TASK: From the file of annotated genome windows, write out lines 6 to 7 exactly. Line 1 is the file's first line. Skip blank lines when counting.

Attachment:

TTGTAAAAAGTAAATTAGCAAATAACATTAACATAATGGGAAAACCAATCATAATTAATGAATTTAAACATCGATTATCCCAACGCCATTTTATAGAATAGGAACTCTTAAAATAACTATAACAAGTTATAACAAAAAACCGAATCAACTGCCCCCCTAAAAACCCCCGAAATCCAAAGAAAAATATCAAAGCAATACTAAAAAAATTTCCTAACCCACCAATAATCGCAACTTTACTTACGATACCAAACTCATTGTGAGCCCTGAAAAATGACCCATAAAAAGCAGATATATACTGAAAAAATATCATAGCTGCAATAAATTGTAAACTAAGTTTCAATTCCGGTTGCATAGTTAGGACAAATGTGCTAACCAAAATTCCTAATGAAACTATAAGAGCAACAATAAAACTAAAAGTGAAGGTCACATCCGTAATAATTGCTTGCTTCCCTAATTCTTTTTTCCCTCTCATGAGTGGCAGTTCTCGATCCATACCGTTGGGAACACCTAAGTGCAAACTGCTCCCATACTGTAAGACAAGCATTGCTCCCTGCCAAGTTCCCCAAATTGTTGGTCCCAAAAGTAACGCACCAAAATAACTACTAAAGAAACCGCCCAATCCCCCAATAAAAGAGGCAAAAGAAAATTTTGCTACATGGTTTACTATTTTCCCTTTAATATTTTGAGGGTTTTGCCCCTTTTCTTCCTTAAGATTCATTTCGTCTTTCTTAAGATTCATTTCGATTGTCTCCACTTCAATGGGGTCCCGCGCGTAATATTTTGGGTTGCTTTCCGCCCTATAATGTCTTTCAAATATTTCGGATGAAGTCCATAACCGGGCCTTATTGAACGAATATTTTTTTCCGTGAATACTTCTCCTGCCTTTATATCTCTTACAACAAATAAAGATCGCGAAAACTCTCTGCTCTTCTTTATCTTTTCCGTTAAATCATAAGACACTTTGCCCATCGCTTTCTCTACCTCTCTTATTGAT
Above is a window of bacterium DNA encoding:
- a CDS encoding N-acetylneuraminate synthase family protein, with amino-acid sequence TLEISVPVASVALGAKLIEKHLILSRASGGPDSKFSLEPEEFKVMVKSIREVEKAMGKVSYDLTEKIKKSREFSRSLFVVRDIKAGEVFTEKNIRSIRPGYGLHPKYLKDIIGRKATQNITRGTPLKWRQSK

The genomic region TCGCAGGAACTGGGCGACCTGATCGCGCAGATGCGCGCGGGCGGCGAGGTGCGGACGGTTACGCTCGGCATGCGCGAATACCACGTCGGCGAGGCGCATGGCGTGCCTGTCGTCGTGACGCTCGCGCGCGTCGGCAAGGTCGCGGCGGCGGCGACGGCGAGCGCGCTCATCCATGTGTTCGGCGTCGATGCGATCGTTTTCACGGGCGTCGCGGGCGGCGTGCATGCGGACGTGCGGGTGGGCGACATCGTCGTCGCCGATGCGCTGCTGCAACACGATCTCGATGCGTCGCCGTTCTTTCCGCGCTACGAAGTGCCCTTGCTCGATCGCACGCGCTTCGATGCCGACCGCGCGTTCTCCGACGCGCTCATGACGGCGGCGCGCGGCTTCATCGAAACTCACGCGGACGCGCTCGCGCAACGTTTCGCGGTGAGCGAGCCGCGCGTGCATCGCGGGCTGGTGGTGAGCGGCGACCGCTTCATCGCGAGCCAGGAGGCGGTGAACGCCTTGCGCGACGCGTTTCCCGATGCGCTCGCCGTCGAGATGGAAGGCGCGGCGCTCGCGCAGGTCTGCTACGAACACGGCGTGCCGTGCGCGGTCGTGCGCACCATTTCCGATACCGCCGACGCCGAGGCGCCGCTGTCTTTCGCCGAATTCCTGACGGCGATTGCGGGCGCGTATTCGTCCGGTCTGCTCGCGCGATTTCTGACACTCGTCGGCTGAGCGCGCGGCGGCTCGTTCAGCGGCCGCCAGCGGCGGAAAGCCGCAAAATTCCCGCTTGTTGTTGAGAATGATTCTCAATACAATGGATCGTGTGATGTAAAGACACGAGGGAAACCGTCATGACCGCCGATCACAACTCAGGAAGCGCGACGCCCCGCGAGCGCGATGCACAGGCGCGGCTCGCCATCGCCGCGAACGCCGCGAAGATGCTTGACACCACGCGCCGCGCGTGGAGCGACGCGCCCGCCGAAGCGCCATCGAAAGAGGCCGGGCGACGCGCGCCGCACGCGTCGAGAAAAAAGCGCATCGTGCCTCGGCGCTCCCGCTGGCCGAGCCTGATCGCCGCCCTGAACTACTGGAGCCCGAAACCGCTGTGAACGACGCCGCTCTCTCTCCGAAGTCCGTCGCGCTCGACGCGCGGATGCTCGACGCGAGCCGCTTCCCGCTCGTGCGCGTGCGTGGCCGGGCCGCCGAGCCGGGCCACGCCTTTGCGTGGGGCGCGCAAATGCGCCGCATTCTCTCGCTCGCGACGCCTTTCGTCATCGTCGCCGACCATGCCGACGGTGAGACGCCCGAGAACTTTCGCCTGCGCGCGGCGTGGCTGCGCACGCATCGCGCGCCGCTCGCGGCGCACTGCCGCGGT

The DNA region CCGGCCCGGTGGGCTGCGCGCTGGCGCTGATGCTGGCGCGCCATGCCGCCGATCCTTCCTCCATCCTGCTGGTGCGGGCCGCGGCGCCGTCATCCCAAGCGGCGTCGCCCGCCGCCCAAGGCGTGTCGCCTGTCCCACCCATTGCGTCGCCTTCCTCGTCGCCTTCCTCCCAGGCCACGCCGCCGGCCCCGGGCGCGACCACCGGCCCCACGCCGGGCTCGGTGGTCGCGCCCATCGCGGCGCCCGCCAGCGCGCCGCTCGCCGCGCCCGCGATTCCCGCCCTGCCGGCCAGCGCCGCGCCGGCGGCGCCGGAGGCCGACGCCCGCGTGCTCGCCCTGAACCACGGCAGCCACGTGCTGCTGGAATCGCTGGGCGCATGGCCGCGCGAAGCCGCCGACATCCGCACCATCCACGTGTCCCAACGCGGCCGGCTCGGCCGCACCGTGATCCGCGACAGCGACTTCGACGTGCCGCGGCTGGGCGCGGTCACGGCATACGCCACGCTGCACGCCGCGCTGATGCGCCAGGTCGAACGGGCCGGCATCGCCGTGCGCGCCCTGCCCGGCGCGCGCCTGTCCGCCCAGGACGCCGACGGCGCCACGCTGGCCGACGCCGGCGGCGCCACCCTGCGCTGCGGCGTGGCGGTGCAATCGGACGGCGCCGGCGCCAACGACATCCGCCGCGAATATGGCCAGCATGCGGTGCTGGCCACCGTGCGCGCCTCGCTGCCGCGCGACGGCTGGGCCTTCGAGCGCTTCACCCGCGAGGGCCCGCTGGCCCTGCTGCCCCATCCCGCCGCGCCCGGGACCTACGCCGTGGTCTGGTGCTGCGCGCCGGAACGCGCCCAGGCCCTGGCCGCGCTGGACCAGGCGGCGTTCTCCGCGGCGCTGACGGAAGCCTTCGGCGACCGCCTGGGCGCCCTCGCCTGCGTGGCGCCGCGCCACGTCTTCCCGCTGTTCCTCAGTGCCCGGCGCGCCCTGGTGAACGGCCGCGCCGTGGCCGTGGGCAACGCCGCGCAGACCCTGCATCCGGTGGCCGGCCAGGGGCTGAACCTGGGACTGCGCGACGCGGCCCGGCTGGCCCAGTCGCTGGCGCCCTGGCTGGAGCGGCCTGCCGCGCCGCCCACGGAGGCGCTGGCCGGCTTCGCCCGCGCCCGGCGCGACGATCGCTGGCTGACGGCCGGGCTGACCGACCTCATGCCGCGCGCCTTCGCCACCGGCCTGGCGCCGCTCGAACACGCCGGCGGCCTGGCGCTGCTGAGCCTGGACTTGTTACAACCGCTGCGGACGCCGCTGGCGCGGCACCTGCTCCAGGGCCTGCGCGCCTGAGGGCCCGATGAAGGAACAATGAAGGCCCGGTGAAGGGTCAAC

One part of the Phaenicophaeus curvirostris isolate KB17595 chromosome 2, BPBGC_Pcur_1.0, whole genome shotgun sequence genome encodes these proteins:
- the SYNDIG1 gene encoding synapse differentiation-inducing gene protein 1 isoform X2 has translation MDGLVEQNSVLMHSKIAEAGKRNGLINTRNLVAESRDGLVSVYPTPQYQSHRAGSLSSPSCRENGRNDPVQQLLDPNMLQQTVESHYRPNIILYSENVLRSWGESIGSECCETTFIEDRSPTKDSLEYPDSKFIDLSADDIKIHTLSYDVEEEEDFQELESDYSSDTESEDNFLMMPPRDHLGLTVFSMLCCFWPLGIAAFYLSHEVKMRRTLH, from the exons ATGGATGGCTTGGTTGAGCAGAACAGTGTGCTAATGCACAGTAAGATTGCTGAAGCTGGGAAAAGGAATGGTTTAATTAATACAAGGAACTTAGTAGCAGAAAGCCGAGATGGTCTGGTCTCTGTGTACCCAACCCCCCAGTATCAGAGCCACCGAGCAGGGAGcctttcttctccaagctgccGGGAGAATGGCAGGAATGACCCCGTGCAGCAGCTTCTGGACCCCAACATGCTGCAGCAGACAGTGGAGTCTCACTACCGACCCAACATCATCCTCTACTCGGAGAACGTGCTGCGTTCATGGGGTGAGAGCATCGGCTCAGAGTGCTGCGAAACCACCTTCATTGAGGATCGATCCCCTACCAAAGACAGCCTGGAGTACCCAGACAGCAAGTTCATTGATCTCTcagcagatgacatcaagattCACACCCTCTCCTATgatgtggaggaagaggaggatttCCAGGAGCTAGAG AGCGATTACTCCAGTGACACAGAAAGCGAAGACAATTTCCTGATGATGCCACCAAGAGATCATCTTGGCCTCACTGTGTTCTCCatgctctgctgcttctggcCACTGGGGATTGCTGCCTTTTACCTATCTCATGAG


One part of the Phaenicophaeus curvirostris isolate KB17595 chromosome 2, BPBGC_Pcur_1.0, whole genome shotgun sequence genome encodes these proteins:
- the SYNDIG1 gene encoding synapse differentiation-inducing gene protein 1 isoform X2 has translation MDGLVEQNSVLMHSKIAEAGKRNGLINTRNLVAESRDGLVSVYPTPQYQSHRAGSLSSPSCRENGRNDPVQQLLDPNMLQQTVESHYRPNIILYSENVLRSWGESIGSECCETTFIEDRSPTKDSLEYPDSKFIDLSADDIKIHTLSYDVEEEEDFQELESDYSSDTESEDNFLMMPPRDHLGLTVFSMLCCFWPLGIAAFYLSHEVKMRRTLH, from the exons ATGGATGGCTTGGTTGAGCAGAACAGTGTGCTAATGCACAGTAAGATTGCTGAAGCTGGGAAAAGGAATGGTTTAATTAATACAAGGAACTTAGTAGCAGAAAGCCGAGATGGTCTGGTCTCTGTGTACCCAACCCCCCAGTATCAGAGCCACCGAGCAGGGAGcctttcttctccaagctgccGGGAGAATGGCAGGAATGACCCCGTGCAGCAGCTTCTGGACCCCAACATGCTGCAGCAGACAGTGGAGTCTCACTACCGACCCAACATCATCCTCTACTCGGAGAACGTGCTGCGTTCATGGGGTGAGAGCATCGGCTCAGAGTGCTGCGAAACCACCTTCATTGAGGATCGATCCCCTACCAAAGACAGCCTGGAGTACCCAGACAGCAAGTTCATTGATCTCTcagcagatgacatcaagattCACACCCTCTCCTATgatgtggaggaagaggaggatttCCAGGAGCTAGAG AGCGATTACTCCAGTGACACAGAAAGCGAAGACAATTTCCTGATGATGCCACCAAGAGATCATCTTGGCCTCACTGTGTTCTCCatgctctgctgcttctggcCACTGGGGATTGCTGCCTTTTACCTATCTCATGAG